World War Z – Movie Review

Marc Forster’s long-delayed, big budget adaptation of the hit novel World War Z isn’t the film we were all expecting to hate on, yet it still barely gets by as a PG-13 generic zombie flick with some decent thrills and action. World War Z isn’t a great movie by any means, but it is a surprisingly decent one, thanks to Forster’s endless budget, which allows this to be the biggest-looking zombie film yet.

Gerry Lane (Brad Pitt) was once the go-to person for the United Nations. He used to be thrown into the heat of war and terror without hesitation, but now he’s a settled down family man not looking for trouble. But trouble finds him in the form of a deadly and mysterious virus which turns people into members of the undead population. Now Gerry is being called on once again to help find the cure and hopefully solve this worldwide pandemic before it’s too late.

Marc Forster’s World War Z just might be one of the most generic zombie films ever shot, yet it somehow, against all of the odds, gets by as a decent action flick, with some unusually tense and scary moments.

Forster wisely shoots the film with a global mindset, making it at the very least something that travels fast and rarely stops for a breath. The film’s various locations help make the pacing a breeze and the visuals are always appealing in some way. Unfortunately, the story doesn’t really reflect that all too much, but Forster’s film is more worried about quick action and suspense and not so much thought out plot-points or fully developed characters.

Brad Pitt’s character is really the only person on-screen that you even remotely care about and that’s fine, because Pitt knows how to carry a film like this without going too overboard. He represents the human aspect of the story, while the thousands of CGI-rendered zombies represent everything else.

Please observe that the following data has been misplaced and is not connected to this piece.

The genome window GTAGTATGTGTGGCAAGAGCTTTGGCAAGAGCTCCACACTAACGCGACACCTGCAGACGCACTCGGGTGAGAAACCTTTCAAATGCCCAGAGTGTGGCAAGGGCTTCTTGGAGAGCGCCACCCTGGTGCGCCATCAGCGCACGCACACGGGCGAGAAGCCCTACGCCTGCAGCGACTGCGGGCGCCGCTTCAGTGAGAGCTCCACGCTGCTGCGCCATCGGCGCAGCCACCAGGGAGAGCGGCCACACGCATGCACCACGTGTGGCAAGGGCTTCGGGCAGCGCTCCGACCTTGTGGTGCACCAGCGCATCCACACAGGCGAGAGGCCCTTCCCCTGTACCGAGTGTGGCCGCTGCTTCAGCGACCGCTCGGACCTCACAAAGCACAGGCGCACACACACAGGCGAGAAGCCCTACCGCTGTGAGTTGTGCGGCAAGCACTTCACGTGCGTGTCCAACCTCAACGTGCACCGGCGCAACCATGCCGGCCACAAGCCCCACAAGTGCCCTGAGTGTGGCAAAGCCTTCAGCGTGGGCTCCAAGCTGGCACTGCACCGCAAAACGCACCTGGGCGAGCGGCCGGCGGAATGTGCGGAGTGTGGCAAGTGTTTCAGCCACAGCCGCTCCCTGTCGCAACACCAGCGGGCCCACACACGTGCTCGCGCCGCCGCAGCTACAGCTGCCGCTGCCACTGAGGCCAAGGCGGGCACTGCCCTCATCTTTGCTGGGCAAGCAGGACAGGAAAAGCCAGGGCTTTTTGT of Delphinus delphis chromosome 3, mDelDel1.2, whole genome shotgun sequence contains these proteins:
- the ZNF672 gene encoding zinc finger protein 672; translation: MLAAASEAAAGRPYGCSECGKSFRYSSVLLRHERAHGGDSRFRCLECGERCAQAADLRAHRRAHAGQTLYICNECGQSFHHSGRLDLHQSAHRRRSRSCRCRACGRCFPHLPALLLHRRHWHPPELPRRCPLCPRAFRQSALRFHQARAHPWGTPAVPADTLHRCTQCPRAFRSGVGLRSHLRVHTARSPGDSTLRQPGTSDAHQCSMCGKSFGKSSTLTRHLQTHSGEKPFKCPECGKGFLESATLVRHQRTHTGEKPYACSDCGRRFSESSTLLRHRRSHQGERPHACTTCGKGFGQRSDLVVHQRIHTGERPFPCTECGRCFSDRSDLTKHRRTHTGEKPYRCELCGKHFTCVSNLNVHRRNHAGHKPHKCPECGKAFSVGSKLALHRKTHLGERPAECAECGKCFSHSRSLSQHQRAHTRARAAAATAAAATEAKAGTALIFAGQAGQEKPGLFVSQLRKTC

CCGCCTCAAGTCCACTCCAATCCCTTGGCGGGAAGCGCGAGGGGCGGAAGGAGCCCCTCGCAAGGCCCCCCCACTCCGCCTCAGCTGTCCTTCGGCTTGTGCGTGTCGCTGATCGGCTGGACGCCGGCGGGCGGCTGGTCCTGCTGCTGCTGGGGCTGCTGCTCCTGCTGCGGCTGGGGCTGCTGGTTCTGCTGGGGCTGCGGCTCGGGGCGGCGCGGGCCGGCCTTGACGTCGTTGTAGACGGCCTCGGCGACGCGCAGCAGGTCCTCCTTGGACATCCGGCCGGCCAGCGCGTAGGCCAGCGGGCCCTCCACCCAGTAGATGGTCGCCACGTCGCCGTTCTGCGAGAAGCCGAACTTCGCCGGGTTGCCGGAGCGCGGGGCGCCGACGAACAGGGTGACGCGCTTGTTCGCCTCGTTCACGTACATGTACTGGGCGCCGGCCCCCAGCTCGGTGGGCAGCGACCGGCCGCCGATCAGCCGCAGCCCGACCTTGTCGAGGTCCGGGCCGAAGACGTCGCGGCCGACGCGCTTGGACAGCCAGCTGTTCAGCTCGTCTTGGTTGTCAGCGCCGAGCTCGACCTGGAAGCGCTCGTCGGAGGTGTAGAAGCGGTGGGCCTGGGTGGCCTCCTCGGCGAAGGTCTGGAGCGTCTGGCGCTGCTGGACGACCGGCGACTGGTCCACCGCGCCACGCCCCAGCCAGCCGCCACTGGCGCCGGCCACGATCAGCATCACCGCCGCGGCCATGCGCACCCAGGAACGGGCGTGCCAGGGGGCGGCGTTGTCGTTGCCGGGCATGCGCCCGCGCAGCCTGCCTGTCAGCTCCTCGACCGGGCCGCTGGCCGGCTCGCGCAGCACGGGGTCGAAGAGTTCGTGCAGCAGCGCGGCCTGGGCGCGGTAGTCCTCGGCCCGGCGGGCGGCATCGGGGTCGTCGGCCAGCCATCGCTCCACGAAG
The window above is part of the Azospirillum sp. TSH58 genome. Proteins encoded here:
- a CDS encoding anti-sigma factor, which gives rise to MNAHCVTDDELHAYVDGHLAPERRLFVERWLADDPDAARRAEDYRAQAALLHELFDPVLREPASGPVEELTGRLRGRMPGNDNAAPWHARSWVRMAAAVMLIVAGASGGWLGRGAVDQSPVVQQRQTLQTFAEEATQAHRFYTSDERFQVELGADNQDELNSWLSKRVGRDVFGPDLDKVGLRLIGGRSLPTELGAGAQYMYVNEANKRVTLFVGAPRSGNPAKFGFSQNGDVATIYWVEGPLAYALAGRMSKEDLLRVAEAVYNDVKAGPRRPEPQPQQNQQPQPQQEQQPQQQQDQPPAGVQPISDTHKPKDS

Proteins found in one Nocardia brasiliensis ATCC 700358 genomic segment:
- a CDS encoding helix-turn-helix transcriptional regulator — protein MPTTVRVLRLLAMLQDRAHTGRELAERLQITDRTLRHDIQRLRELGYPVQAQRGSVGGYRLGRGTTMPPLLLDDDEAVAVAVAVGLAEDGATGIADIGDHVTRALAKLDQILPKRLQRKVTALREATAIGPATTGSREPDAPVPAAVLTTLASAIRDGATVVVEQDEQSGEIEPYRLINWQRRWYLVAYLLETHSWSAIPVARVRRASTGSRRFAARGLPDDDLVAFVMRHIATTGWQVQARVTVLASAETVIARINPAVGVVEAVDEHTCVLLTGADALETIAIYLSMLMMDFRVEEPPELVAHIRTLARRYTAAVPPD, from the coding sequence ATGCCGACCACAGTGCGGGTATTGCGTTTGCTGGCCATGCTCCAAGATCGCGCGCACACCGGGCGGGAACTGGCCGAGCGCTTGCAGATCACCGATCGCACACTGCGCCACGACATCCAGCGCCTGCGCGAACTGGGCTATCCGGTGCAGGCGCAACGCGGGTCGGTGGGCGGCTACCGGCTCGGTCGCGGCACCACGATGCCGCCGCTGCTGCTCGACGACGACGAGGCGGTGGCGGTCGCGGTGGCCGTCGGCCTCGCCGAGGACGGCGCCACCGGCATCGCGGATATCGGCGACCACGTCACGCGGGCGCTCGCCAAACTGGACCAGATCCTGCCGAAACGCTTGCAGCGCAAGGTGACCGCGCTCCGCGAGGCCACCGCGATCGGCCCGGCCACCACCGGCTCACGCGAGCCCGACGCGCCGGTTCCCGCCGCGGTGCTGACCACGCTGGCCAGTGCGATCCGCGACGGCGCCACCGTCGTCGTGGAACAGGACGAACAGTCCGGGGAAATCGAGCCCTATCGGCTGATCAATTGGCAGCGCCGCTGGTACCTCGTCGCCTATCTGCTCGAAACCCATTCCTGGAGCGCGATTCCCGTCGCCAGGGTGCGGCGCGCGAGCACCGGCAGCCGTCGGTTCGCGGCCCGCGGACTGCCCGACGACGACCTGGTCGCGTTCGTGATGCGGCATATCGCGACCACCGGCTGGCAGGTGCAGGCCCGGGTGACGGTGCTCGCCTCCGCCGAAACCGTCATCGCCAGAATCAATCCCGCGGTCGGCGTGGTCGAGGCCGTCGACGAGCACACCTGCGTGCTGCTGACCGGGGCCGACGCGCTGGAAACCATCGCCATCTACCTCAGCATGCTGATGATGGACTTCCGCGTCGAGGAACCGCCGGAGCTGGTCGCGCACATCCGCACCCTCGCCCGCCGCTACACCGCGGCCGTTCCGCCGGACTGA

Seriously, the special effects in World War Z are garbage. The CGI team doesn’t even bother covering up that fact and quickly you begin to realize that Forster’s film is more worried about sheer size and scope and not so much about detail. Admittedly, he captures some stunning shots, like zombies swarming entire cities within seconds, but he sacrifices what could have really shocked and awed for something that probably sounded cool on paper, but looks incredibly silly once executed.

Yet the film still comes tightly packed with a few moments of genuine horror and suspense. World War Z‘s more quiet moments, which I’ve been told were part of the re-shoots, gives us a slightly different look at what could have been, while the rest of the film throws genre cliche after genre cliche directly onto our laps, without much style or taste.

The film’s ending also presents itself as nothing more than a laughable commercial, yet again Pitt makes it work slightly better because of his commitment to the project.

World War Z is something that if placed in the right hands could have been genre-changing, but that was never going to happen and the expected results were that it was going to be absolutely terrible. Luckily, film gets by on its okay action and digestible story. Nothing about it is all that great, yet Pitt and Forster manage to make the film watchable and even sometimes, enjoyable.

World War Z is a surprisingly entertaining, yet slightly generic zombie picture that shows promising scope and globe-trotting action, but suffers from too many genre cliches. Brad Pitt does fine work in a film that should have been a disaster, but turned out decent enough.


7 out of 10



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